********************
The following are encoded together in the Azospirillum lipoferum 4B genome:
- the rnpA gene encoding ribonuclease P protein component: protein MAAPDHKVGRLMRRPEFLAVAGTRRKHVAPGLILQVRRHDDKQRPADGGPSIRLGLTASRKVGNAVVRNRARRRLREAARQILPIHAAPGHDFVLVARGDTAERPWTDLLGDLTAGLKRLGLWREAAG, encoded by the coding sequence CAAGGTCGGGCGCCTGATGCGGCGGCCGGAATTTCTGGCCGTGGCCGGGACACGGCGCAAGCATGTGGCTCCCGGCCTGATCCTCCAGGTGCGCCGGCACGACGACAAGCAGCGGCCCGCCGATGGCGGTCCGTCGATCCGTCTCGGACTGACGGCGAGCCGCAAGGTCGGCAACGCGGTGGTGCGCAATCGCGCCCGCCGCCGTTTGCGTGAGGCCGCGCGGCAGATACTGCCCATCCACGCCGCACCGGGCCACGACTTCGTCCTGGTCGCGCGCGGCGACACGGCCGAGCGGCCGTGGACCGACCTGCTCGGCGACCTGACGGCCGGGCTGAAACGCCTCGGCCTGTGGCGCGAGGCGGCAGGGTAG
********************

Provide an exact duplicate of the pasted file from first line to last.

The following are encoded together in the Azospirillum lipoferum 4B genome:
- the rnpA gene encoding ribonuclease P protein component: protein MAAPDHKVGRLMRRPEFLAVAGTRRKHVAPGLILQVRRHDDKQRPADGGPSIRLGLTASRKVGNAVVRNRARRRLREAARQILPIHAAPGHDFVLVARGDTAERPWTDLLGDLTAGLKRLGLWREAAG, encoded by the coding sequence CAAGGTCGGGCGCCTGATGCGGCGGCCGGAATTTCTGGCCGTGGCCGGGACACGGCGCAAGCATGTGGCTCCCGGCCTGATCCTCCAGGTGCGCCGGCACGACGACAAGCAGCGGCCCGCCGATGGCGGTCCGTCGATCCGTCTCGGACTGACGGCGAGCCGCAAGGTCGGCAACGCGGTGGTGCGCAATCGCGCCCGCCGCCGTTTGCGTGAGGCCGCGCGGCAGATACTGCCCATCCACGCCGCACCGGGCCACGACTTCGTCCTGGTCGCGCGCGGCGACACGGCCGAGCGGCCGTGGACCGACCTGCTCGGCGACCTGACGGCCGGGCTGAAACGCCTCGGCCTGTGGCGCGAGGCGGCAGGGTAG